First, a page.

Police offer virtual ride-along via Twitter
Sioux Falls, S.D. — Riding side by side as a police officer answers a call for help or investigates a brutal crime during a ride-along gives citizens an up close look at the gritty and sometimes dangerous situations officers can experience on the job.
But a new social media approach to informing the public about what officers do is taking hold at police departments across the United States and Canada — one that is far less dangerous for citizens but, police say, just as informative.
With virtual ride-alongs on Twitter, or tweet-alongs, citizens just need a computer or smartphone for a glimpse into law enforcement officers' routines.
Tweet-alongs typically are scheduled for a set number of hours, with an officer — or a designated tweeter like the department's public information officer — posting regular updates to Twitter about what he or she sees and does while on duty. The tweets, which also include photos and links to videos of the officers, can encompass an array of activities — everything from an officer responding to a homicide to a noise complaint.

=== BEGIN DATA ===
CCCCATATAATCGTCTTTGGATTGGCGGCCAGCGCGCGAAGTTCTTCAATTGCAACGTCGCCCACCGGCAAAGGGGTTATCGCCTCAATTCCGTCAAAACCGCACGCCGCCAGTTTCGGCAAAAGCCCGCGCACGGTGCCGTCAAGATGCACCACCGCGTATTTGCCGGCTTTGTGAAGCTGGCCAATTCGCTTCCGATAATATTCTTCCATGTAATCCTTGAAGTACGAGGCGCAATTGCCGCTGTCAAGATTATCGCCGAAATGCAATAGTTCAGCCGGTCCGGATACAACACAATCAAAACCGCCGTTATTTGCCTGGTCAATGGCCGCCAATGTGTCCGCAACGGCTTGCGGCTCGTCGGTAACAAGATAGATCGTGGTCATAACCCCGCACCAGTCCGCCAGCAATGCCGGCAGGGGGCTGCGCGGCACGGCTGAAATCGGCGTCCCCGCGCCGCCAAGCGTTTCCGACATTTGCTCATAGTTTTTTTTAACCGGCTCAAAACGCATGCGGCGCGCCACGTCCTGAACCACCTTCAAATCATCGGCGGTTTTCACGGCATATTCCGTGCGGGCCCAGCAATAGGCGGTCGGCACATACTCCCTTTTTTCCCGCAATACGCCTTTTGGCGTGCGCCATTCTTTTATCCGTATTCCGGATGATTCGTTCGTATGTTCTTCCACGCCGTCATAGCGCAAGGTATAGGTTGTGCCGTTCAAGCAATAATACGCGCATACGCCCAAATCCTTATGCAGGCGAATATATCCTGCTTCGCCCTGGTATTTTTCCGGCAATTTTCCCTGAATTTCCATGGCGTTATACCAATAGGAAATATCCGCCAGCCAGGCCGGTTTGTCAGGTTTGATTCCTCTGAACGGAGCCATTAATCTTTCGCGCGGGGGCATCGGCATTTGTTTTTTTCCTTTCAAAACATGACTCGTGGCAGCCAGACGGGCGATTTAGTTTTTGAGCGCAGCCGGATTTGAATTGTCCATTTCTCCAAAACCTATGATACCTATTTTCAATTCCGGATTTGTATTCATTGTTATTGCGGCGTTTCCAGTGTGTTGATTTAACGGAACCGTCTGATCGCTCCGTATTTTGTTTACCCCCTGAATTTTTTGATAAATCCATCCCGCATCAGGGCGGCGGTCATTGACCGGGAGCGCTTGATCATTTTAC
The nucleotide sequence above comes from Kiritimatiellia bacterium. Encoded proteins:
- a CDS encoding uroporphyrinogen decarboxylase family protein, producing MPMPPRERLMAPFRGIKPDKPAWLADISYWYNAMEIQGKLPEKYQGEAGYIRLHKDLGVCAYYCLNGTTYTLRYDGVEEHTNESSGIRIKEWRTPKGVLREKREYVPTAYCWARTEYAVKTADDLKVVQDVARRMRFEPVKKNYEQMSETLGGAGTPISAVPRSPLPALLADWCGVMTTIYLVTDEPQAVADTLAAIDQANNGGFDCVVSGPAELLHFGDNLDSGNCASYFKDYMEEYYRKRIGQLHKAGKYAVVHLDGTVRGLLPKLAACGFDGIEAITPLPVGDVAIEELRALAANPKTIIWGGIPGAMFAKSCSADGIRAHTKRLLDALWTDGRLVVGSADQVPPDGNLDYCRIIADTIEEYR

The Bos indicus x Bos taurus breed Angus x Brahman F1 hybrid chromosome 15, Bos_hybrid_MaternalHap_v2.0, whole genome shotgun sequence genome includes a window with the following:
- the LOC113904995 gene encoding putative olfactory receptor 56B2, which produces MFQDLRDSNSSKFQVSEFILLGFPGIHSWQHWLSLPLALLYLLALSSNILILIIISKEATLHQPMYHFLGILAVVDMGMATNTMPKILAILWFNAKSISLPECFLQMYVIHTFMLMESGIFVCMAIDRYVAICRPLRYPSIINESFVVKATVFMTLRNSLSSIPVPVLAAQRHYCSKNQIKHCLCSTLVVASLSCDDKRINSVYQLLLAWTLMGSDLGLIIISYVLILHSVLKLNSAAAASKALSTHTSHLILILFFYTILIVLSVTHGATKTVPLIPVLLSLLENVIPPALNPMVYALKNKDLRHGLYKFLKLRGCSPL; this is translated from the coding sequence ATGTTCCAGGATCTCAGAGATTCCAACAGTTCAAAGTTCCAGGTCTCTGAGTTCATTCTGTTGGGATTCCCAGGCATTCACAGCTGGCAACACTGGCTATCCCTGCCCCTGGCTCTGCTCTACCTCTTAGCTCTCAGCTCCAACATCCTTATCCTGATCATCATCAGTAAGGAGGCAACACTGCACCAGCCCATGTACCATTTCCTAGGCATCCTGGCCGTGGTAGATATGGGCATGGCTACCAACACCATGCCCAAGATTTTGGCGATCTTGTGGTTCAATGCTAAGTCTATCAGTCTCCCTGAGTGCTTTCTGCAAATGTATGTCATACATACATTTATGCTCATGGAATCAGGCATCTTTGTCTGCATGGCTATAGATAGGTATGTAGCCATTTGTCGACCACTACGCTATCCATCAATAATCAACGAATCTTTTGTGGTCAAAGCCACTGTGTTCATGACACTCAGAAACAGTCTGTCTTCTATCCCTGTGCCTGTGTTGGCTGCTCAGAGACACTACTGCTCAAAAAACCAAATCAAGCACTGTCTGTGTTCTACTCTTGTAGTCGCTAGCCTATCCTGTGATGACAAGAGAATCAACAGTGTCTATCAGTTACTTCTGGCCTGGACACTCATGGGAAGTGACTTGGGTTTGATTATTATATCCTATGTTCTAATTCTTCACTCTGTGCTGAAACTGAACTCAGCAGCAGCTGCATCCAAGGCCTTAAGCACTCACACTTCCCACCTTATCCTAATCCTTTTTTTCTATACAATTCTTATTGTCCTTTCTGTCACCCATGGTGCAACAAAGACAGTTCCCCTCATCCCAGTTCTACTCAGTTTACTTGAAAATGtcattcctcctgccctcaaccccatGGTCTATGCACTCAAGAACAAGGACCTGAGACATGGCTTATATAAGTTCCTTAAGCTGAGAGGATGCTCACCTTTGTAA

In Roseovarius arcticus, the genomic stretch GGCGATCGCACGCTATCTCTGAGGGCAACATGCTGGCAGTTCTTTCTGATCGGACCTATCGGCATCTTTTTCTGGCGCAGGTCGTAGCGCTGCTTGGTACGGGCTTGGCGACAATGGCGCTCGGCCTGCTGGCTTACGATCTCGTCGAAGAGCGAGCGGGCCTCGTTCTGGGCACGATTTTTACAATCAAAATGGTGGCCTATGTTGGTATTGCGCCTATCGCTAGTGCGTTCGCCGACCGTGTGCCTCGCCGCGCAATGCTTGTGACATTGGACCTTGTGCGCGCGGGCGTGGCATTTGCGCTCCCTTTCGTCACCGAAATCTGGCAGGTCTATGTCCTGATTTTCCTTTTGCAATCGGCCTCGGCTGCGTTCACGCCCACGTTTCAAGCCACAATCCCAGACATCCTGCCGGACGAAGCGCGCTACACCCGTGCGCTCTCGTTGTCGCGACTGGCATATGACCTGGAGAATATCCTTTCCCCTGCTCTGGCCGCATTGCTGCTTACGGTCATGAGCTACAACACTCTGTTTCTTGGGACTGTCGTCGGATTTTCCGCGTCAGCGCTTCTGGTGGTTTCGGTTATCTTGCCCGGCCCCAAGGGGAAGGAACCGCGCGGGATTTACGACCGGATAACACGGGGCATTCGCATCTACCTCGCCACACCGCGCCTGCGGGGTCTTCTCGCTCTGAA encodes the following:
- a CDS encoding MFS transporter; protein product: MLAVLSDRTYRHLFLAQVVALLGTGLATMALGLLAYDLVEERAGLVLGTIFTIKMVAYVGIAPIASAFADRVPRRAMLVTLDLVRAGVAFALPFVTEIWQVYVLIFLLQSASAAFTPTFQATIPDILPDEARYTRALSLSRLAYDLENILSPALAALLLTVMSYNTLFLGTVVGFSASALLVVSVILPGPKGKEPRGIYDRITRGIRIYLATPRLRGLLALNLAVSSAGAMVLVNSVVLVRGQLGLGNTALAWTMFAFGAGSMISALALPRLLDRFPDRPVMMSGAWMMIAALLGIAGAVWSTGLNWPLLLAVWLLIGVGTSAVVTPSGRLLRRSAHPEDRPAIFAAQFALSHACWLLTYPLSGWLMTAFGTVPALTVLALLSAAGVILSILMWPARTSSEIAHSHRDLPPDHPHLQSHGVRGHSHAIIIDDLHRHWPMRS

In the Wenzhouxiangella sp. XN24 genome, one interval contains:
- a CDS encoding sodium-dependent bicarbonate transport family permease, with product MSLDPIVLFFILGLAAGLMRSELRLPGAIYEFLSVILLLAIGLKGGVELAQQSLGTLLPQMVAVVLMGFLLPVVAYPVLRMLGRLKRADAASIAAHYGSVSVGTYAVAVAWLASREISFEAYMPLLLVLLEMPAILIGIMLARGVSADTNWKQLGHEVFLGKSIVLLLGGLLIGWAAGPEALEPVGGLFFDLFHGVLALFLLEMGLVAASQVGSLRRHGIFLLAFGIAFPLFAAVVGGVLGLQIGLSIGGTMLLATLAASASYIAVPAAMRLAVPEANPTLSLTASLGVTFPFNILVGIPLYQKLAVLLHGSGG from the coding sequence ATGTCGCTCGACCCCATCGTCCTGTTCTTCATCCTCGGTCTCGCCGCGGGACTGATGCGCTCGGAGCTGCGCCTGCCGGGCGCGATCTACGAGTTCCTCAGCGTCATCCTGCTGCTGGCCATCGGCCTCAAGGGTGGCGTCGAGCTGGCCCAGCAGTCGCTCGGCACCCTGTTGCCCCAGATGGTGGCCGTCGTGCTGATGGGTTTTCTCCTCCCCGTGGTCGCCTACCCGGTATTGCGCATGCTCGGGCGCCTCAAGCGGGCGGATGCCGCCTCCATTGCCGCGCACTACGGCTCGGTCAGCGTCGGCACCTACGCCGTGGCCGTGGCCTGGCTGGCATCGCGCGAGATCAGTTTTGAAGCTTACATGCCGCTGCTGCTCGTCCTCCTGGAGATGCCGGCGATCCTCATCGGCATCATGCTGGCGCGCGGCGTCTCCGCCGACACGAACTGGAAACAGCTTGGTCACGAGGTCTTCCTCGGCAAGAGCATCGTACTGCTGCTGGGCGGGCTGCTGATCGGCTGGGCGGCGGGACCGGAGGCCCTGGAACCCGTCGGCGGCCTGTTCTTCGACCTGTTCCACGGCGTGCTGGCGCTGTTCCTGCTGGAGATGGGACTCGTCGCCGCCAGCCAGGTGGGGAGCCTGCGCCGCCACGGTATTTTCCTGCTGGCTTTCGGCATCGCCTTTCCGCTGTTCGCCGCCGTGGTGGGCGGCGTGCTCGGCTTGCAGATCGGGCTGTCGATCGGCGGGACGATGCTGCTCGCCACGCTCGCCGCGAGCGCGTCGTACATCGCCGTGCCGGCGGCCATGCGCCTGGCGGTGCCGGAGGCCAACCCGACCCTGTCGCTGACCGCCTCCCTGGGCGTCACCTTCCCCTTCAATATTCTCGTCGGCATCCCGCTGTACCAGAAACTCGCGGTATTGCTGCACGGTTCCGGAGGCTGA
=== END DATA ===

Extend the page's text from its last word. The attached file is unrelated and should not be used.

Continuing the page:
Police officials say virtual ride-alongs reach more people at once and add transparency to the job.
"People spend hard-earned money on taxes to allow the government to provide services. That's police, fire, water, streets, the whole works, and there should be a way for those government agencies to let the public know what they're getting for their money," said Chief Steve Allender of the Rapid City Police Department in South Dakota.
It started offering tweet-alongs several months ago — https://twitter.com/rcpdtweetalong — after watching departments in Seattle, Las Vegas and Kansas City, Mo., do so.
On the day before Thanksgiving, Tarah Heupel, the Rapid City Police Department's public information officer, rode alongside Street Crimes Officer Ron Terviel. Heupel posted updates every few minutes about what Terviel was doing, including citing a woman for public intoxication, responding to a call of three teenagers attempting to steal cough syrup and body spray from a store and locating a man who ran from the scene of an accident.
Photos were included in some of the tweets.
Michael Taddesse, a 34-year-old university career specialist in Arlington, Texas, has done several ride-alongs with police and regularly follows multiple departments that conduct tweet-alongs.
Ride-alongs on which "you're out in the elements" are very different than sitting behind a computer during a tweet-along, and the level of danger is "dramatically decreased," he said. But in both instances, the passenger gains insight about the call, what laws may or may not have been broken and what transpires, he said.
More than 92 percent of police departments use social media, according to a survey of 600 agencies in 48 states conducted by the International Association of Chiefs of Police's Center for Social Media. Nancy Kolb, senior program manager for IACP, called tweet-alongs a growing trend among departments.
From The Detroit News: http://www.detroitnews.com/article/20121228/NATION/212280354#ixzz2Gle1QefI